The road to Jarvie's Outpost is more primitive than the main road, but is still an easy drive. It hugs the wall of the mountains penetrated by Crouse Canyon for several miles before turning north on a direct course for Jarvie's. At the point where the road crosses the Green River, there is a campground with plenty of room to set up a tent on the river's edge.
From I-70, take the Harley Dome Exit. Go north on the graded road toward the Book Cliffs. At the intersections, stay on the Middle Canyon Road to the top of the cliffs. This is the intersection for Divide Ridge Road.
Trip Meter / Latitude (N) / Longitude (W) / Comments
0.0 / N39 24.9662 / W109 23.9384 / Turn right (east) on Divide Ridge Road toward Seep Ridge. This is the top of the Book Cliffs.
8.8 / N39 27.1455 / W109 16.4736 / Turn left. This leaves the Divide Ridge Road.
29.7 / N39 42.0366 / W109 26.0149 / Turn right on County Road 4190. This is easy to miss.
29.8 / N39 0.9188 / W109 50.7186 / After the gate, take the right fork.
0.0 / N39 42.1807 / W109 26.1324 / Right turn. Reset meter.
4.1 / N39 43.8817 / W109 22.9477 / Right fork.
6.6 / N39 47.8192 / W109 17.7881 / Right fork.
23.7 / N39 55.7001 / W109 7.4675 / Left fork.
27.3 / N39 57.5231 / W109 9.7873 / Right turn onto paved highway.
4.3 / N40 11.9820 / W109 20.6687 / Just past the 21-mile post, watch for a faint trail going off on the right to oil wells. Easy to miss. Follow it across another paved road and past another intersection on a course for the floor of the canyon.
1.9 / N40 13.1834 / W109 19.8670 / Left turn, then curve right. This area is a maze of roads.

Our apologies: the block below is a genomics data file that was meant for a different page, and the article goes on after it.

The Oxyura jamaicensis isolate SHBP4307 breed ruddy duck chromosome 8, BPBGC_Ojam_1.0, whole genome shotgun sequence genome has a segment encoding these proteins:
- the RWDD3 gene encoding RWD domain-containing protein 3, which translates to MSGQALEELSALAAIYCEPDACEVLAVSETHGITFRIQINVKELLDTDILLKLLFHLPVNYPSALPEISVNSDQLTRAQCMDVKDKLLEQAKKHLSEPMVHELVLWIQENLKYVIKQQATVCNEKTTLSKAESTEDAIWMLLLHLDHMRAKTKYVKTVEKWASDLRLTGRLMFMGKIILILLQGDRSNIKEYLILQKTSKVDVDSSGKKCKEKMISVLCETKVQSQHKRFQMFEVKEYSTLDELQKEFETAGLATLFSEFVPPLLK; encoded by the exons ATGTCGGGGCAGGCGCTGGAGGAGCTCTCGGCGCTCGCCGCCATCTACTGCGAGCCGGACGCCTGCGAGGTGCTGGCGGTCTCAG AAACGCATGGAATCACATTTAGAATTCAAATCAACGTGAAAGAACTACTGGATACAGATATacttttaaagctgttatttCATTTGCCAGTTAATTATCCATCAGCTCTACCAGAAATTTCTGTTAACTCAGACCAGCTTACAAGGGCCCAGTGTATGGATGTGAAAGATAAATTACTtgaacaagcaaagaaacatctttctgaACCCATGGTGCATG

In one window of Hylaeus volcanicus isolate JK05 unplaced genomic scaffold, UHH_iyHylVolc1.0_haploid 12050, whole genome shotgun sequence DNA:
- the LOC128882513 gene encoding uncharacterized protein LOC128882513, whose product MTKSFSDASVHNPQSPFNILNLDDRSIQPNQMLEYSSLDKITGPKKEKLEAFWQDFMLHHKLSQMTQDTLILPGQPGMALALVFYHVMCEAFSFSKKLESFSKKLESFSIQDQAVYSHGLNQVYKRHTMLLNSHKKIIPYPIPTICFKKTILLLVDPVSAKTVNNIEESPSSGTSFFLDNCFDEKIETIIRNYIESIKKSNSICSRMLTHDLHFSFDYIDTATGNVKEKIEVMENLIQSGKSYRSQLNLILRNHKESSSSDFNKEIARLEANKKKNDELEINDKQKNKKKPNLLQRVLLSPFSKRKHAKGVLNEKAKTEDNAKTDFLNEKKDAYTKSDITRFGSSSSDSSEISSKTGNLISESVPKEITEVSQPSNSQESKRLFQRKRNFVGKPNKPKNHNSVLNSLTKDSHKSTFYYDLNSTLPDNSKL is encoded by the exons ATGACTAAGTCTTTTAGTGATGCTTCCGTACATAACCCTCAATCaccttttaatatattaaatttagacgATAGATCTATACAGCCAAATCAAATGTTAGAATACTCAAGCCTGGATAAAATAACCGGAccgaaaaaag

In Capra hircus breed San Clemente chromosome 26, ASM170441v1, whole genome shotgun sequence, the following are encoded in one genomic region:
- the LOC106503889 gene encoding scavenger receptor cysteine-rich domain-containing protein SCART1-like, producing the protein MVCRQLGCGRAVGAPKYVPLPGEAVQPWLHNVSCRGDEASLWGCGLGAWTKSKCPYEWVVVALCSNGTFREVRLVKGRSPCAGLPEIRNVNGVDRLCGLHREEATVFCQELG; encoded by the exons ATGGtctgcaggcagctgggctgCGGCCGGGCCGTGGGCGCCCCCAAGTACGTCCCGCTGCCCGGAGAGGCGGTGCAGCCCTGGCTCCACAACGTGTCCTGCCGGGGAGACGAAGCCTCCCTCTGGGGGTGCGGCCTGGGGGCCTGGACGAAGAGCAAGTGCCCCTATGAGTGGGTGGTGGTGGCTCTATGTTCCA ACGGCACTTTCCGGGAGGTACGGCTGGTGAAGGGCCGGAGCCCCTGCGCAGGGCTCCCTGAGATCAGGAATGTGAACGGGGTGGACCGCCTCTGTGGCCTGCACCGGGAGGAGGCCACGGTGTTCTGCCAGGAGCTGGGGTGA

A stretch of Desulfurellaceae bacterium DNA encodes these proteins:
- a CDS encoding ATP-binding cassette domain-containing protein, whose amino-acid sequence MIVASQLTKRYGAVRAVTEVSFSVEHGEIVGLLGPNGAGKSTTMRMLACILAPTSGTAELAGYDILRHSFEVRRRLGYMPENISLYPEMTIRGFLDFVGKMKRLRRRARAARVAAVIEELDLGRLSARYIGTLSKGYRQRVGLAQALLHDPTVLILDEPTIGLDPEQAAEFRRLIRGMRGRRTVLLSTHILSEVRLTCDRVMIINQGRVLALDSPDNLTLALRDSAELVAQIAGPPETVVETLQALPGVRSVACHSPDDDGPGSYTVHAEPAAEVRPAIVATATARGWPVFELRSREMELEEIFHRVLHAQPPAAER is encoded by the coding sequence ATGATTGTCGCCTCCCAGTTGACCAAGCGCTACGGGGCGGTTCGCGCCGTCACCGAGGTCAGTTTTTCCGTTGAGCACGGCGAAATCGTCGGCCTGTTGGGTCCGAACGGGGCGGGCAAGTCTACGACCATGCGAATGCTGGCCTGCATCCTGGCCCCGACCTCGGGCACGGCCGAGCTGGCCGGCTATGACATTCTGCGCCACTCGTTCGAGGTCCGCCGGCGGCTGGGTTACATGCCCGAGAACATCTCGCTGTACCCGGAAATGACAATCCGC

2.2 / N40 13.4252 / W109 19.9153 / Right, then left.
7.5 / N40 16.8336 / W109 23.3437 / Right onto paved road.
15.4 / N40 22.1694 / W109 19.8748 / Left onto Highway 40 then cross the bridge.
16.1 / N40 22.2230 / W109 20.6209 / This is the Jensen Welcome Center with a rest area. Turn right on the road just past the welcome center.
2.4 / N40 24.3665 / W109 20.5291 / Turn left on paved 3500 South.
6.9 / N40 26.6580 / W109 24.5945 / Turn right on County Road 1320.
10.7 / N40 29.6186 / W109 23.1432 / Turn right on 1430 gravel road.
18.7 / N40 30.5324 / W109 14.1800 / Left onto dirt road.
1.7 / N40 31.8958 / W109 14.4514 / Left fork.
3.1 / N40 32.8498 / W109 15.3311 / Right fork.
7.3 / N40 35.59.72 / W109 16.2056 / Left turn at top of ledge.
3.0 / N40 36.2274 / W109 18.5839 / Right turn on pavement.
0.0 / N40 36.2274 / W109 18.5839 / Right turn on pavement. This is the main road across Diamond Mountain. A left goes back to Vernal.
4.0 / N40 39.2478 / W109 17.3897 / Left toward Little Hole.
8.6 / N40 42.7055 / W109 19.7140 / Right turn.
11.7 / N40 2110 / W109 18.9370 / Right turn.
18.4 / N40 43.6382 / W109 11.7679 / Right turn.
19.1 / N40 43.0032 / W109 11.8892 / Left Turn.
21.0 / N40 42.7611 / W109 9.8580 / Left onto Grouse Canyon Road.
31.7 / N40 49.7995 / W109 4.8134 / Left turn. This goes to Jarvie's Outpost.
3.5 / N40 50.1781 / W109 7.7068 / Right fork.
10.3 / N40 54.0127 / W109 10.3318 / This is the bridge over the Green River. Campsites and picnic area are available. The Jarvie Historic site is a left turn after crossing the bridge.